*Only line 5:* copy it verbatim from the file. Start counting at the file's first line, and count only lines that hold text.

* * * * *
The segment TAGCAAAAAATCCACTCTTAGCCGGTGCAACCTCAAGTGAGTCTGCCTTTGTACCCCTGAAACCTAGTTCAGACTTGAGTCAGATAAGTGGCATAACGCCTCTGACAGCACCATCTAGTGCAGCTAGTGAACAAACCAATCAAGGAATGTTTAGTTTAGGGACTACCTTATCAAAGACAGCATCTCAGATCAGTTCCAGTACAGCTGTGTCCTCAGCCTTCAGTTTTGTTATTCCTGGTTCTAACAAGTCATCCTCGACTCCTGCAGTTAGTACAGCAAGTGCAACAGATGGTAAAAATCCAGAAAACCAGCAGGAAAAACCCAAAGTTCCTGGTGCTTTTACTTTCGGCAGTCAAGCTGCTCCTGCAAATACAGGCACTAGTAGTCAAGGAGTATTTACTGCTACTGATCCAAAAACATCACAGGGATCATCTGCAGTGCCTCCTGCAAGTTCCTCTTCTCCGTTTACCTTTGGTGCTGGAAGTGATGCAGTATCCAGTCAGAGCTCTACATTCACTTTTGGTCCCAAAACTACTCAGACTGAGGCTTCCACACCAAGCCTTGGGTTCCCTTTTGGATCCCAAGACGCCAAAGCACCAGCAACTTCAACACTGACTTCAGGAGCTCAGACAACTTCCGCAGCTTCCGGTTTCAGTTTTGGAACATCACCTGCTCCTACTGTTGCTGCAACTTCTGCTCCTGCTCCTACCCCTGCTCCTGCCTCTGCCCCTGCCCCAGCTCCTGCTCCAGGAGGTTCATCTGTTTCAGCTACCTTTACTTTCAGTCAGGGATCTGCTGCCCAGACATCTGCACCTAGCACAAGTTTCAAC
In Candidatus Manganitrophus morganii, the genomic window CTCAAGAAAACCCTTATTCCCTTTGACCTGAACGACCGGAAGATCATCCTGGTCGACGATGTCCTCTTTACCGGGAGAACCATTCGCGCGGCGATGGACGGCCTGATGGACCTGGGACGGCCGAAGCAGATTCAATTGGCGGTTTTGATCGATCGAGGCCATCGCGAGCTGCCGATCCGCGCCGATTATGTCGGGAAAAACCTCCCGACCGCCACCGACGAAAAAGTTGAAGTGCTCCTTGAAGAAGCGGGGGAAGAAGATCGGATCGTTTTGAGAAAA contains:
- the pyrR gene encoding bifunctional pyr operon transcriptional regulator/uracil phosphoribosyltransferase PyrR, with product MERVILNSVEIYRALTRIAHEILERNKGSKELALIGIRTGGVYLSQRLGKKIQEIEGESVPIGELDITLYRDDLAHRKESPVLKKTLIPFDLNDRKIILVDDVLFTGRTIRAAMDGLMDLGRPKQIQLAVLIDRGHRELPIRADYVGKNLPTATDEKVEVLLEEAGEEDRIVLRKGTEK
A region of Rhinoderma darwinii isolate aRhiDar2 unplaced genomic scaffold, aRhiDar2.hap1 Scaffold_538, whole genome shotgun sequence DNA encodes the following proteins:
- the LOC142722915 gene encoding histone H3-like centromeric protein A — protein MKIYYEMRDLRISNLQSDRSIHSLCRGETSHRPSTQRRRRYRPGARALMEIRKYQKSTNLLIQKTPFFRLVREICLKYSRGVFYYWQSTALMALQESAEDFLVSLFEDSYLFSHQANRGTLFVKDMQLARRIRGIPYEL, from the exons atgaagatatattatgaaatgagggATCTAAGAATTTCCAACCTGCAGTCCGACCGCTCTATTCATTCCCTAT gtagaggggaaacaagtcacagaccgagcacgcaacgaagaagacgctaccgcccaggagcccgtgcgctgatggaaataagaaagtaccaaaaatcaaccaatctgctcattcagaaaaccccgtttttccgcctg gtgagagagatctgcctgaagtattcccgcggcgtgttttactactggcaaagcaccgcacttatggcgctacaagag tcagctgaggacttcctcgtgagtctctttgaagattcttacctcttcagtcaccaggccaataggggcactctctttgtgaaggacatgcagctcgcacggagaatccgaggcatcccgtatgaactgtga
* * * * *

- the LOC142722915 gene encoding histone H3-like centromeric protein A — protein MKIYYEMRDLRISNLQSDRSIHSLCRGETSHRPSTQRRRRYRPGARALMEIRKYQKSTNLLIQKTPFFRLVREICLKYSRGVFYYWQSTALMALQESAEDFLVSLFEDSYLFSHQANRGTLFVKDMQLARRIRGIPYEL, from the exons atgaagatatattatgaaatgagggATCTAAGAATTTCCAACCTGCAGTCCGACCGCTCTATTCATTCCCTAT gtagaggggaaacaagtcacagaccgagcacgcaacgaagaagacgctaccgcccaggagcccgtgcgctgatggaaataagaaagtaccaaaaatcaaccaatctgctcattcagaaaaccccgtttttccgcctg gtgagagagatctgcctgaagtattcccgcggcgtgttttactactggcaaagcaccgcacttatggcgctacaagag tcagctgaggacttcctcgtgagtctctttgaagattcttacctcttcagtcaccaggccaataggggcactctctttgtgaaggacatgcagctcgcacggagaatccgaggcatcccgtatgaactgtga